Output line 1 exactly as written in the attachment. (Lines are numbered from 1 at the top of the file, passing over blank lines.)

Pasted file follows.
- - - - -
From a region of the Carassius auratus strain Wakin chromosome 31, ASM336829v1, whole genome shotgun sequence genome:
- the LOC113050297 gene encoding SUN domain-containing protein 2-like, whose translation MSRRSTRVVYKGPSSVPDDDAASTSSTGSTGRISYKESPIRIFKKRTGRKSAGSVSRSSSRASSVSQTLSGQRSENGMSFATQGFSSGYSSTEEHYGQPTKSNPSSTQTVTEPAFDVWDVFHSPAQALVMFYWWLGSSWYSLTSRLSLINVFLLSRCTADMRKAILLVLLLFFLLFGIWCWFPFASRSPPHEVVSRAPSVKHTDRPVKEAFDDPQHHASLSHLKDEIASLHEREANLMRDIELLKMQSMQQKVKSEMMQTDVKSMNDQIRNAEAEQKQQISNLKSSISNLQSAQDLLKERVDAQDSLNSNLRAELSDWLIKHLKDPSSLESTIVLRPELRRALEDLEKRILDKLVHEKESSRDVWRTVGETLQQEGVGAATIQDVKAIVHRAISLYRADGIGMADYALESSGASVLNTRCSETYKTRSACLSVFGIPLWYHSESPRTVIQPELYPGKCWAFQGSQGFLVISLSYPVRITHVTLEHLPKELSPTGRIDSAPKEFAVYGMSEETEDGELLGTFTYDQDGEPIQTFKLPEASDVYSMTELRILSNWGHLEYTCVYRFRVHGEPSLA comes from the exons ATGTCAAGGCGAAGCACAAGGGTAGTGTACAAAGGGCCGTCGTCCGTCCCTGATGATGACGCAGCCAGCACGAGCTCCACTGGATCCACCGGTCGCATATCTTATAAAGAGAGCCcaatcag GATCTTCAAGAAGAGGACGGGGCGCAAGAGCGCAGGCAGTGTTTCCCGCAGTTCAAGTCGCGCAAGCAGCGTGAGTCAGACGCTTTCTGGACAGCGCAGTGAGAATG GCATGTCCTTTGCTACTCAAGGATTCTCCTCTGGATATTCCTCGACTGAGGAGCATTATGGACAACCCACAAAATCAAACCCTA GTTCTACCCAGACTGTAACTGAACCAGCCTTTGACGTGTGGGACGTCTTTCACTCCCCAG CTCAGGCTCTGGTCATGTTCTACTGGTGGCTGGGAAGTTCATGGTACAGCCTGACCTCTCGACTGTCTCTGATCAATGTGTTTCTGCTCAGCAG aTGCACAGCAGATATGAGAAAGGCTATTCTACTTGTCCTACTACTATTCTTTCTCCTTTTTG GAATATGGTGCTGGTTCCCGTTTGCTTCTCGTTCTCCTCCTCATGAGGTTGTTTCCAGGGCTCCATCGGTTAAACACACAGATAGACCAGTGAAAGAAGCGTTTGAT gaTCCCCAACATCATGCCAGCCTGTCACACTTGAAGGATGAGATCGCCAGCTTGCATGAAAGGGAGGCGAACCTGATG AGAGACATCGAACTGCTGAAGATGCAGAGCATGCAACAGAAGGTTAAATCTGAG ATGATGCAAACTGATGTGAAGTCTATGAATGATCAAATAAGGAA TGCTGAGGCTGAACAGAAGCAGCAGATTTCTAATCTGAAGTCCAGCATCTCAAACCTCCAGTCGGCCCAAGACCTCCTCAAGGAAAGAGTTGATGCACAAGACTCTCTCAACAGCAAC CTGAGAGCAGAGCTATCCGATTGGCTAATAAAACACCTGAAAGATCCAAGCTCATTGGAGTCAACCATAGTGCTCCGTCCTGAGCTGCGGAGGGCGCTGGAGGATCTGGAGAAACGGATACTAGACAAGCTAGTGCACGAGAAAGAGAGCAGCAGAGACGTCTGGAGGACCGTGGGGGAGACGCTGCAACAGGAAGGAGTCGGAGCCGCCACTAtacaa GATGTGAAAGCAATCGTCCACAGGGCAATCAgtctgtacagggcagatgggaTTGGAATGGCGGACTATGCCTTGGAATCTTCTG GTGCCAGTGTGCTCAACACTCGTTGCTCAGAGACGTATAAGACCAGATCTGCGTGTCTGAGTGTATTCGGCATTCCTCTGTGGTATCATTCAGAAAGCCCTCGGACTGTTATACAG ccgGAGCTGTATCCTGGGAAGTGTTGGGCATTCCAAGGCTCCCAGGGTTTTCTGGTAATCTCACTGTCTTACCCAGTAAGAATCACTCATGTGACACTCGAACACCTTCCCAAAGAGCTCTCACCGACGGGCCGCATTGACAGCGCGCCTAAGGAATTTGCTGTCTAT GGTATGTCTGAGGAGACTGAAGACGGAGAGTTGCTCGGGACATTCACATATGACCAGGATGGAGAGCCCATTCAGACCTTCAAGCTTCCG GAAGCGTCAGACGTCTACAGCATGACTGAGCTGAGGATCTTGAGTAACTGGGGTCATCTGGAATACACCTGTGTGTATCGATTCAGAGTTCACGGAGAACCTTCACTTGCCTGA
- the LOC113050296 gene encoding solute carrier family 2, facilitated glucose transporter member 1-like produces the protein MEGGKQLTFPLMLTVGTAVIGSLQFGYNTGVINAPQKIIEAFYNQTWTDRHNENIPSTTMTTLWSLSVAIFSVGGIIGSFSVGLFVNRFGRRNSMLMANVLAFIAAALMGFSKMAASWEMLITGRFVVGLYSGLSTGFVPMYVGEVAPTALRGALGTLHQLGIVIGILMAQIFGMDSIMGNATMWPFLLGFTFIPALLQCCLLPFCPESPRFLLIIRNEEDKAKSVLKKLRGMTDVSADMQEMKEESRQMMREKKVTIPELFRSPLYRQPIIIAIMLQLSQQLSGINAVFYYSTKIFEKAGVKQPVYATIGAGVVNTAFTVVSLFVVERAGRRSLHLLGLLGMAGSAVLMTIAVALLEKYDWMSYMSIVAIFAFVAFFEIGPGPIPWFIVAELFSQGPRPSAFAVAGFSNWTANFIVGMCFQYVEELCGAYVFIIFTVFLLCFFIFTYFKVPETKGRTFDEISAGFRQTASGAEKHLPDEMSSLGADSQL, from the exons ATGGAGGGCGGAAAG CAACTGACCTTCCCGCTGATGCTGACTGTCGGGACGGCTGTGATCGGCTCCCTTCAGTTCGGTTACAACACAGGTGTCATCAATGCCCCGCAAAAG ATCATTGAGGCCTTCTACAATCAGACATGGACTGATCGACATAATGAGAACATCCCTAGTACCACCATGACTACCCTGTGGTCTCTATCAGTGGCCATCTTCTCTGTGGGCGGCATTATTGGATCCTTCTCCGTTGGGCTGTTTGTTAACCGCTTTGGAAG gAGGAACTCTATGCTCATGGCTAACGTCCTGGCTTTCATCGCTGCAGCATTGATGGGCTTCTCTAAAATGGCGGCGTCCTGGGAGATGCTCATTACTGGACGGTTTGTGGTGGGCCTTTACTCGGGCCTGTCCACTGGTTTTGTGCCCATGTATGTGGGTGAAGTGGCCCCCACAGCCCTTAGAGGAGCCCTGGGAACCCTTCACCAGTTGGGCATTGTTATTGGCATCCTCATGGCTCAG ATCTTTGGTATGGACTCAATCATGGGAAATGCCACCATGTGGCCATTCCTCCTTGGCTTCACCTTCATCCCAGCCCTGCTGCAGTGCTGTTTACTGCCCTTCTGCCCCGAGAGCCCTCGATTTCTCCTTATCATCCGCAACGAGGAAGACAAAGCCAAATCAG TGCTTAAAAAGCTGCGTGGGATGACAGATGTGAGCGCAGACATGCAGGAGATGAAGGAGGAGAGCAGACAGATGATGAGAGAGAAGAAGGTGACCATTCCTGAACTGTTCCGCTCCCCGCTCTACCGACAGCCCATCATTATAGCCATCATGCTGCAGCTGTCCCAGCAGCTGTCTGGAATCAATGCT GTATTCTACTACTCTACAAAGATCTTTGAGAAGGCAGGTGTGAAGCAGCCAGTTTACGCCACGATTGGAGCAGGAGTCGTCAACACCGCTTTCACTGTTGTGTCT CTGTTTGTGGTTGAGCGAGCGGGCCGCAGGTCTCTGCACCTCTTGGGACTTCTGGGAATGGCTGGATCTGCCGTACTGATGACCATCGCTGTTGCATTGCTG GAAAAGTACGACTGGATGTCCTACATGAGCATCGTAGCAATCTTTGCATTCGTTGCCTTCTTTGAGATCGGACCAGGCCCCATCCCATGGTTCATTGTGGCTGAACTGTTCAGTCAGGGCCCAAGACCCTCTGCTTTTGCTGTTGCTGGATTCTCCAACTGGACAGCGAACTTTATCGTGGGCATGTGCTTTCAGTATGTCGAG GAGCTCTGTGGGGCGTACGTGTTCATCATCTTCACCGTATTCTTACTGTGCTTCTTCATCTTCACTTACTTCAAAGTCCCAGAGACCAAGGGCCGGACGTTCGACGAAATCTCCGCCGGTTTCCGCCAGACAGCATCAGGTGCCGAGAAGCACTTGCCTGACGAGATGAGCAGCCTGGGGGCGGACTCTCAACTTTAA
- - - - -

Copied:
From a region of the Carassius auratus strain Wakin chromosome 31, ASM336829v1, whole genome shotgun sequence genome: